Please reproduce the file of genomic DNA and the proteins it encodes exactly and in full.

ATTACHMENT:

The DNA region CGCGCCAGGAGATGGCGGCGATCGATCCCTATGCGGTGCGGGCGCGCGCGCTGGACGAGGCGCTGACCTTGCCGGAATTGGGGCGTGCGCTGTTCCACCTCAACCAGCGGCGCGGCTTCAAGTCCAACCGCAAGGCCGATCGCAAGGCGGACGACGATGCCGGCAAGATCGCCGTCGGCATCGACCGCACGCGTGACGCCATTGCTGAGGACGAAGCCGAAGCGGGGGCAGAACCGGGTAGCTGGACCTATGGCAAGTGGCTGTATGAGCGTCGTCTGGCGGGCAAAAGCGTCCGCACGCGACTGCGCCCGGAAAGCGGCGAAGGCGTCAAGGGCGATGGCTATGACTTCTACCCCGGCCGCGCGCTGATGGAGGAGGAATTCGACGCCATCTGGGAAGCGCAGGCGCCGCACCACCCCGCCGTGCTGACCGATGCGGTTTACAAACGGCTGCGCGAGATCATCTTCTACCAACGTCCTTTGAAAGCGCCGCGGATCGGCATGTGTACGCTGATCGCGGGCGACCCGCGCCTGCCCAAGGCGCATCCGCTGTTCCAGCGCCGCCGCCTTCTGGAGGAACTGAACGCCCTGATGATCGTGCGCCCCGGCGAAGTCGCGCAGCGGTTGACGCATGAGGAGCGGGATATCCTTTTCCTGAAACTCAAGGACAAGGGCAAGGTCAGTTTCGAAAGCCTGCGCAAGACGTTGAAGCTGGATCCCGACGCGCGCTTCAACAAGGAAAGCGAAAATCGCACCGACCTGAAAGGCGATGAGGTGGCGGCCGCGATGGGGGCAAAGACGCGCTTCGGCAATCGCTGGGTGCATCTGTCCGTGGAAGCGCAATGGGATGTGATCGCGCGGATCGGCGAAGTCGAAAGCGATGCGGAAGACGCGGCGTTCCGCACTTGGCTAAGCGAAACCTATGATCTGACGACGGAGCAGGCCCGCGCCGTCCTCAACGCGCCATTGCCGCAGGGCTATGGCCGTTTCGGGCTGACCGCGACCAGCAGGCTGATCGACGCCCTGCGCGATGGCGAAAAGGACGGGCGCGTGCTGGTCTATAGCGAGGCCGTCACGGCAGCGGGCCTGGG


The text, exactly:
The DNA region CGCGCCAGGAGATGGCGGCGATCGATCCCTATGCGGTGCGGGCGCGCGCGCTGGACGAGGCGCTGACCTTGCCGGAATTGGGGCGTGCGCTGTTCCACCTCAACCAGCGGCGCGGCTTCAAGTCCAACCGCAAGGCCGATCGCAAGGCGGACGACGATGCCGGCAAGATCGCCGTCGGCATCGACCGCACGCGTGACGCCATTGCTGAGGACGAAGCCGAAGCGGGGGCAGAACCGGGTAGCTGGACCTATGGCAAGTGGCTGTATGAGCGTCGTCTGGCGGGCAAAAGCGTCCGCACGCGACTGCGCCCGGAAAGCGGCGAAGGCGTCAAGGGCGATGGCTATGACTTCTACCCCGGCCGCGCGCTGATGGAGGAGGAATTCGACGCCATCTGGGAAGCGCAGGCGCCGCACCACCCCGCCGTGCTGACCGATGCGGTTTACAAACGGCTGCGCGAGATCATCTTCTACCAACGTCCTTTGAAAGCGCCGCGGATCGGCATGTGTACGCTGATCGCGGGCGACCCGCGCCTGCCCAAGGCGCATCCGCTGTTCCAGCGCCGCCGCCTTCTGGAGGAACTGAACGCCCTGATGATCGTGCGCCCCGGCGAAGTCGCGCAGCGGTTGACGCATGAGGAGCGGGATATCCTTTTCCTGAAACTCAAGGACAAGGGCAAGGTCAGTTTCGAAAGCCTGCGCAAGACGTTGAAGCTGGATCCCGACGCGCGCTTCAACAAGGAAAGCGAAAATCGCACCGACCTGAAAGGCGATGAGGTGGCGGCCGCGATGGGGGCAAAGACGCGCTTCGGCAATCGCTGGGTGCATCTGTCCGTGGAAGCGCAATGGGATGTGATCGCGCGGATCGGCGAAGTCGAAAGCGATGCGGAAGACGCGGCGTTCCGCACTTGGCTAAGCGAAACCTATGATCTGACGACGGAGCAGGCCCGCGCCGTCCTCAACGCGCCATTGCCGCAGGGCTATGGCCGTTTCGGGCTGACCGCGACCAGCAGGCTGATCGACGCCCTGCGCGATGGCGAAAAGGACGGGCGCGTGCTGGTCTATAGCGAGGCCGTCACGGCAGCGGGCCTGGG